Choosing A Preschool: 5 Things That Matter and 5 That Probably Don’t by Mommy Poppins



Sunshine Preschool in Brentwood has a reputation as a "feeder" school to John Thomas Dye, Brentwood and others.
Sunshine Preschool in Brentwood has a reputation as a strong “feeder preschool” to John Thomas Dye and Brentwood School. Photo: Sunshine

Here’s a super-helpful article in Mommy Poppins by Jacqueline Stanbury about choosing a preschool in L.A. I sent my kids to two different preschools. My daughter went to an expensive preschool (Montessori Shir-Hashirim) with celebrities and all the extras like Chinese, theater and piano lessons. It is a “feeder preschool” to several schools where I knew we’d apply for my daughter (Oakwood, Willows). It is also feeds to  schools like Laurence, Center For Early Education and Mirman where we didn’t apply. My daughter flourished there and attended Willows for K-6. She’s now in 10th grade at Viewpoint in Calabasas.

My son attended a local neighborhood school that has since closed. I found it through a friend who sent her son there. It wasn’t fancy and cost about half the price of my daughter’s school. It had great teachers, a shabby exterior, hot lunch and a willingness to play football in the yard with him before pickup. He loved it. He was the only kid who attended private elementary school from that preschool and that’s because his sister was already at The Willows. If I’d wanted him to go to a different private school, the preschool director wouldn’t have been able to help at all.

I will say that Stanbury makes an important point about preschools that feed to specific elementary schools. She says, “Those of us who make the mistake of applying only to preschools that feed into one of Los Angeles’s many prestigious elementary programs can too easily get caught up in seeking approval from the director to secure a kindergarten slot.” However, I think these  “feeder preschools” can be important if you want your child to attend a specific, competitive private elementary school.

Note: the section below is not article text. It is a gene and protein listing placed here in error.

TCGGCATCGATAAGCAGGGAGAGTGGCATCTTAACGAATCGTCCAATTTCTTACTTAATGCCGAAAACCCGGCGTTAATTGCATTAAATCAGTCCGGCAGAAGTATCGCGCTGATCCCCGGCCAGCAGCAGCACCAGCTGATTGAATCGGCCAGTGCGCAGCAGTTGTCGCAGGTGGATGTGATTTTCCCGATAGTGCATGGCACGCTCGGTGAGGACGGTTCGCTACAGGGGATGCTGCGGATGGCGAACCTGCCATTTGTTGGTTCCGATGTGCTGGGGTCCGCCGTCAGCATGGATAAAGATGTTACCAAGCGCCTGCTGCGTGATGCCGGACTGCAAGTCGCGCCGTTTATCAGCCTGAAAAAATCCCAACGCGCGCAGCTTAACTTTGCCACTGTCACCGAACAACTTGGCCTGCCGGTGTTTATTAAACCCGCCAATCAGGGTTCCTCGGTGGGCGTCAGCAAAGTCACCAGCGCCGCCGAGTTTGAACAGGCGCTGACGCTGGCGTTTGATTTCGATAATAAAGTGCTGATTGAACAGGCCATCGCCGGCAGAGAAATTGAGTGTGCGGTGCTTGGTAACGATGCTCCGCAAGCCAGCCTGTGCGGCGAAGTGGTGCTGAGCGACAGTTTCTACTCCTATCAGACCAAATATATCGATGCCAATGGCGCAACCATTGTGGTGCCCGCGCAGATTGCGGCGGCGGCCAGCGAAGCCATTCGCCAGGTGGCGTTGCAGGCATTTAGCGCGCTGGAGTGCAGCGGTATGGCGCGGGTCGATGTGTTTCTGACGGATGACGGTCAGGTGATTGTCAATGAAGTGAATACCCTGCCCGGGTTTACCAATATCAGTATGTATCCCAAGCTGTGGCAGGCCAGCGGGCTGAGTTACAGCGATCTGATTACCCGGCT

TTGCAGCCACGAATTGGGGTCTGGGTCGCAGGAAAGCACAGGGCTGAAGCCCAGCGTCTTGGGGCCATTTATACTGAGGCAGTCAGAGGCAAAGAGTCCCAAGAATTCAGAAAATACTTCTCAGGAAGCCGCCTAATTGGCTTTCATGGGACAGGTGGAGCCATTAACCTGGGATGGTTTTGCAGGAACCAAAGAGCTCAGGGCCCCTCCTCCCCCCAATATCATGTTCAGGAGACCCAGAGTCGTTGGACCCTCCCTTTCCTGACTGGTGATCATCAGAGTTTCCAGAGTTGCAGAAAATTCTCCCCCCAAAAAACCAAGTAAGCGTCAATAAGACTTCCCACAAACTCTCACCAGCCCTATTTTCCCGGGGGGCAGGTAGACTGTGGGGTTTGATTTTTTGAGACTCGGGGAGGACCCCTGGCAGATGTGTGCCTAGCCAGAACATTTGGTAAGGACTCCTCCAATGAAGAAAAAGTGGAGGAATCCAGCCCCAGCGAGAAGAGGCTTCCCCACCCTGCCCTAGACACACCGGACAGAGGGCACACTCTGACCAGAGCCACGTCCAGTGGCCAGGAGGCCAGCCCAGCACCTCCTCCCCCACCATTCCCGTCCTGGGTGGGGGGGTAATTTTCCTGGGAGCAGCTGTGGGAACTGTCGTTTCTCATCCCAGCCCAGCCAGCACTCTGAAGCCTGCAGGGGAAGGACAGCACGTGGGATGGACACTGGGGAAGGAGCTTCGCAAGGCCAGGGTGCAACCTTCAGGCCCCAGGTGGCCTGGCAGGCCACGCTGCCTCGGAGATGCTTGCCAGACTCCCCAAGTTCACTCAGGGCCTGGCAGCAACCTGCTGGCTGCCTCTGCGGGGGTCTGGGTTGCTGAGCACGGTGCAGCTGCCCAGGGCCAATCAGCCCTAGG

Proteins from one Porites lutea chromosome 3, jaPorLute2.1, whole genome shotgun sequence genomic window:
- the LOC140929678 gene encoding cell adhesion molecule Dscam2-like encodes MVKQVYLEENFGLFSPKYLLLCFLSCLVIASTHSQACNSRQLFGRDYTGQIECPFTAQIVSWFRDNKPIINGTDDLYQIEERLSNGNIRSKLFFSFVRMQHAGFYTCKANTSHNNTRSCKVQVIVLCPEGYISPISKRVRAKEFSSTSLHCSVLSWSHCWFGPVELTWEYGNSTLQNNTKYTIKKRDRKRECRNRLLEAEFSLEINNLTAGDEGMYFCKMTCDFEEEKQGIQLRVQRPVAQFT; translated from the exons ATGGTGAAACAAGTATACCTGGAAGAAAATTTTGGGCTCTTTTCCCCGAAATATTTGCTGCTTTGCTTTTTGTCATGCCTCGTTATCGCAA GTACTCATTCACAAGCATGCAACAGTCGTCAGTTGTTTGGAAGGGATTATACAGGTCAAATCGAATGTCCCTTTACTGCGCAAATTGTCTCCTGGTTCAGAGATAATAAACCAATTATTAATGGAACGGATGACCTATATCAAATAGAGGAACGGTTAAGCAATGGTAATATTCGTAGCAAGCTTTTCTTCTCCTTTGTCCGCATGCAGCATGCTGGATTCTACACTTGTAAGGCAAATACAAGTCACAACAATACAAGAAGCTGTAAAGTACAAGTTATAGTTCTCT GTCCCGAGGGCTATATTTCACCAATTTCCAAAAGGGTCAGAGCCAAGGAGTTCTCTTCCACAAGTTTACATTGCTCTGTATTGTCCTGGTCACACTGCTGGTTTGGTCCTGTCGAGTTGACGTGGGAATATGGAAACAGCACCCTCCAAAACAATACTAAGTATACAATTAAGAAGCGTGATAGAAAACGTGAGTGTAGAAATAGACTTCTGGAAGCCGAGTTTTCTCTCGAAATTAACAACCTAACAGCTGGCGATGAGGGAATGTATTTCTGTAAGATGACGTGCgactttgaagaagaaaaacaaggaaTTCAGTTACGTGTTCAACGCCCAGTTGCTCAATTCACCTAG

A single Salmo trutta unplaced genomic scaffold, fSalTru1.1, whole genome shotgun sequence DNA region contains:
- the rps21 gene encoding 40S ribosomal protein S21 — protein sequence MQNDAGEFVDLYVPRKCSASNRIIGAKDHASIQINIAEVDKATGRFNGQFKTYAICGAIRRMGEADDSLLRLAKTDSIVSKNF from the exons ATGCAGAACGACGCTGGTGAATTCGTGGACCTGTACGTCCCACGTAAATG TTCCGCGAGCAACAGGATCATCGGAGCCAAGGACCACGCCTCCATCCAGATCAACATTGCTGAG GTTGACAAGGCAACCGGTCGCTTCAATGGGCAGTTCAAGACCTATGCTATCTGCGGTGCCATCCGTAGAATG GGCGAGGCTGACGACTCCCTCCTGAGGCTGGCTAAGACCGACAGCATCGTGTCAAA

There’s a clear path from certain preschools to a few of the same elementary schools every year. By sending their kids to “feeder preschools” parents hope to increase their chances of getting into schools like John Thomas Dye, Curtis, Brentwood, Carlthorp and others. Attending a “feeder” isn’t a guarantee into specific schools, but it’s a good place to start (if you can get in) and it makes it a lot easier than applying from a preschool John Thomas Dye has never heard of–good luck with that! Certain hard-to-get-into-private elementary schools admit high numbers of kids from “feeder preschools” and you’ll have to decide if that’s the route you want to go. There are politics involved in elementary school admissions and reasons as to why they choose kids from preschools they know and have worked with for years. Relationships exist between the preschool director and elementary school admission director. A single phone call can smooth the way for your kid to get in. A blow-up with the preschool director can ruin everything. Your relationship with your preschool director can’t be underestimated when it comes time for your kids to apply to kindergarten. And, expect that the preschool director will wield power when it comes to where your kid should attend elementary school. If you have your heart set on one school, but the director thinks it’s not the right school for your child, you’ll be in a difficult position and that’s where your negotiating skills will be required. Also be aware that your child will be competing for a few kindergarten spots with his/her classmates. It all depends on what you’re looking for in a school. “Feeder Preschools” are one option, but certainly not the only preschool option! As the author points out, and I agree, a small, low-key neighborhood school can be just the right place for your child too.